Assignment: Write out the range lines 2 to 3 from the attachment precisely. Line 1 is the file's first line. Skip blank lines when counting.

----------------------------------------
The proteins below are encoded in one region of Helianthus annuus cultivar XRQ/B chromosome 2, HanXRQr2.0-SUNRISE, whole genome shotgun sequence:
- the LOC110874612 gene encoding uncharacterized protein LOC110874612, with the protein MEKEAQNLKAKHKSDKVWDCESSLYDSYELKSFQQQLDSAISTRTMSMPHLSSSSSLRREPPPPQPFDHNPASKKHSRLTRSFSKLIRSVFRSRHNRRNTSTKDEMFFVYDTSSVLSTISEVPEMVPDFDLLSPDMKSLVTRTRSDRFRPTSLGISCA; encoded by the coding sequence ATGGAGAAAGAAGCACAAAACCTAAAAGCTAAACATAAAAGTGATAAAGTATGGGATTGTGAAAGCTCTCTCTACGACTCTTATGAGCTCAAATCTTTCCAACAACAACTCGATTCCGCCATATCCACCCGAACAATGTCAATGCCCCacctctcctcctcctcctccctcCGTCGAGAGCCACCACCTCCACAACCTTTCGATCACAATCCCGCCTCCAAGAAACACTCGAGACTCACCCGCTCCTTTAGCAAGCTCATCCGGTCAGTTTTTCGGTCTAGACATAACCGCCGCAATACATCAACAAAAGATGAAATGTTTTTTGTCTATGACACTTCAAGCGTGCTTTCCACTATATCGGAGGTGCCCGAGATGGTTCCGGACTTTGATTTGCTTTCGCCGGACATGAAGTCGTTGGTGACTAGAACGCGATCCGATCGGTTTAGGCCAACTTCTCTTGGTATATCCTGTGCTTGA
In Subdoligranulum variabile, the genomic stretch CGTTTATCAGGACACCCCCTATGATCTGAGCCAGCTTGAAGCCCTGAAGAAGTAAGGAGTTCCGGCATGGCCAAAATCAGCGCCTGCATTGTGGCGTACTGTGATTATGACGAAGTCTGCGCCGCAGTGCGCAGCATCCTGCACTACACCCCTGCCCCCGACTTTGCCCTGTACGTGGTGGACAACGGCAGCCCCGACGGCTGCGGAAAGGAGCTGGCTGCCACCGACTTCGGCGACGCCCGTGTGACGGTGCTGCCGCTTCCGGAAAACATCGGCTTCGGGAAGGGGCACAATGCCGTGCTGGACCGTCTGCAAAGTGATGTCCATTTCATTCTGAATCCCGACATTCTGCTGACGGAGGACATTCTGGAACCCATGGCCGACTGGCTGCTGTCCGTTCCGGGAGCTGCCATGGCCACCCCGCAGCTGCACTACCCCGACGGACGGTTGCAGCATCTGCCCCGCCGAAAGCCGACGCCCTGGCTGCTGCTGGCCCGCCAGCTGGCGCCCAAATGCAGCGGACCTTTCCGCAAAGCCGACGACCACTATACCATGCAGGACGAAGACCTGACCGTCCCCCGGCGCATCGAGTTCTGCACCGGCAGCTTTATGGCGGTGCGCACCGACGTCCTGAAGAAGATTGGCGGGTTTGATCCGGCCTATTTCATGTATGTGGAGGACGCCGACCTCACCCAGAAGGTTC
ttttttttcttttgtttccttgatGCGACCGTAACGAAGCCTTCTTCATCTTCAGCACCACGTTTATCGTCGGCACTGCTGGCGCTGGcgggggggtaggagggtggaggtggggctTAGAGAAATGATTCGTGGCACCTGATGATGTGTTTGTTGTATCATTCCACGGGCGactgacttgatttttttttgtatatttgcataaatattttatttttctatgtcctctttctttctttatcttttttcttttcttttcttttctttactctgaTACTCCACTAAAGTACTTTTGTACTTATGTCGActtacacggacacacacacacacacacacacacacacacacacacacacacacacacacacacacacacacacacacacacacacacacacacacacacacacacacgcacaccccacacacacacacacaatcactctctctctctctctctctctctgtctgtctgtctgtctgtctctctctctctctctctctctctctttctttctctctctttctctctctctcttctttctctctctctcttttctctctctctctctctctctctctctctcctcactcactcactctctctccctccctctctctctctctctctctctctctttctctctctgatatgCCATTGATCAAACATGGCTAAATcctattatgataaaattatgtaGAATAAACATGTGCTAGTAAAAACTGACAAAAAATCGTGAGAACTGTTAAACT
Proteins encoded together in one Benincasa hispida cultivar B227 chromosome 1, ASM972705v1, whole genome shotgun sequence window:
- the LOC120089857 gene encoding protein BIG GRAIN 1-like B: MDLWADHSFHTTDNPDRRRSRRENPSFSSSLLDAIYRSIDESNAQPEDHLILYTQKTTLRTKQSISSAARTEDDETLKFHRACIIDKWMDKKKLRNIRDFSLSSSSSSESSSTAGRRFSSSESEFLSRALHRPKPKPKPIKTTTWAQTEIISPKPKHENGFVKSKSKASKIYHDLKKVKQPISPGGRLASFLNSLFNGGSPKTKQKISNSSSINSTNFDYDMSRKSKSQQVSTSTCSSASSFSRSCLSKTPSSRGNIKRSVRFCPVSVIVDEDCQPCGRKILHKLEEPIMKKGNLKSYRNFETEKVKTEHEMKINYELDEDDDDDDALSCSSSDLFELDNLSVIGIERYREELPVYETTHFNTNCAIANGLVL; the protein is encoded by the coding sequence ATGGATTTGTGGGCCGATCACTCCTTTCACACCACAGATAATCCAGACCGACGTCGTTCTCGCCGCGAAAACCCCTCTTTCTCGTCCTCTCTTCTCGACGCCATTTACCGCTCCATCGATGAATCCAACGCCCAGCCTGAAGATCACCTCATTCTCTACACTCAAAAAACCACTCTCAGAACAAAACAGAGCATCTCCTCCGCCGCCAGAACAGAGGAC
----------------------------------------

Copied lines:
- the LOC110874612 gene encoding uncharacterized protein LOC110874612, with the protein MEKEAQNLKAKHKSDKVWDCESSLYDSYELKSFQQQLDSAISTRTMSMPHLSSSSSLRREPPPPQPFDHNPASKKHSRLTRSFSKLIRSVFRSRHNRRNTSTKDEMFFVYDTSSVLSTISEVPEMVPDFDLLSPDMKSLVTRTRSDRFRPTSLGISCA; encoded by the coding sequence ATGGAGAAAGAAGCACAAAACCTAAAAGCTAAACATAAAAGTGATAAAGTATGGGATTGTGAAAGCTCTCTCTACGACTCTTATGAGCTCAAATCTTTCCAACAACAACTCGATTCCGCCATATCCACCCGAACAATGTCAATGCCCCacctctcctcctcctcctccctcCGTCGAGAGCCACCACCTCCACAACCTTTCGATCACAATCCCGCCTCCAAGAAACACTCGAGACTCACCCGCTCCTTTAGCAAGCTCATCCGGTCAGTTTTTCGGTCTAGACATAACCGCCGCAATACATCAACAAAAGATGAAATGTTTTTTGTCTATGACACTTCAAGCGTGCTTTCCACTATATCGGAGGTGCCCGAGATGGTTCCGGACTTTGATTTGCTTTCGCCGGACATGAAGTCGTTGGTGACTAGAACGCGATCCGATCGGTTTAGGCCAACTTCTCTTGGTATATCCTGTGCTTGA
In Subdoligranulum variabile, the genomic stretch CGTTTATCAGGACACCCCCTATGATCTGAGCCAGCTTGAAGCCCTGAAGAAGTAAGGAGTTCCGGCATGGCCAAAATCAGCGCCTGCATTGTGGCGTACTGTGATTATGACGAAGTCTGCGCCGCAGTGCGCAGCATCCTGCACTACACCCCTGCCCCCGACTTTGCCCTGTACGTGGTGGACAACGGCAGCCCCGACGGCTGCGGAAAGGAGCTGGCTGCCACCGACTTCGGCGACGCCCGTGTGACGGTGCTGCCGCTTCCGGAAAACATCGGCTTCGGGAAGGGGCACAATGCCGTGCTGGACCGTCTGCAAAGTGATGTCCATTTCATTCTGAATCCCGACATTCTGCTGACGGAGGACATTCTGGAACCCATGGCCGACTGGCTGCTGTCCGTTCCGGGAGCTGCCATGGCCACCCCGCAGCTGCACTACCCCGACGGACGGTTGCAGCATCTGCCCCGCCGAAAGCCGACGCCCTGGCTGCTGCTGGCCCGCCAGCTGGCGCCCAAATGCAGCGGACCTTTCCGCAAAGCCGACGACCACTATACCATGCAGGACGAAGACCTGACCGTCCCCCGGCGCATCGAGTTCTGCACCGGCAGCTTTATGGCGGTGCGCACCGACGTCCTGAAGAAGATTGGCGGGTTTGATCCGGCCTATTTCATGTATGTGGAGGACGCCGACCTCACCCAGAAGGTTC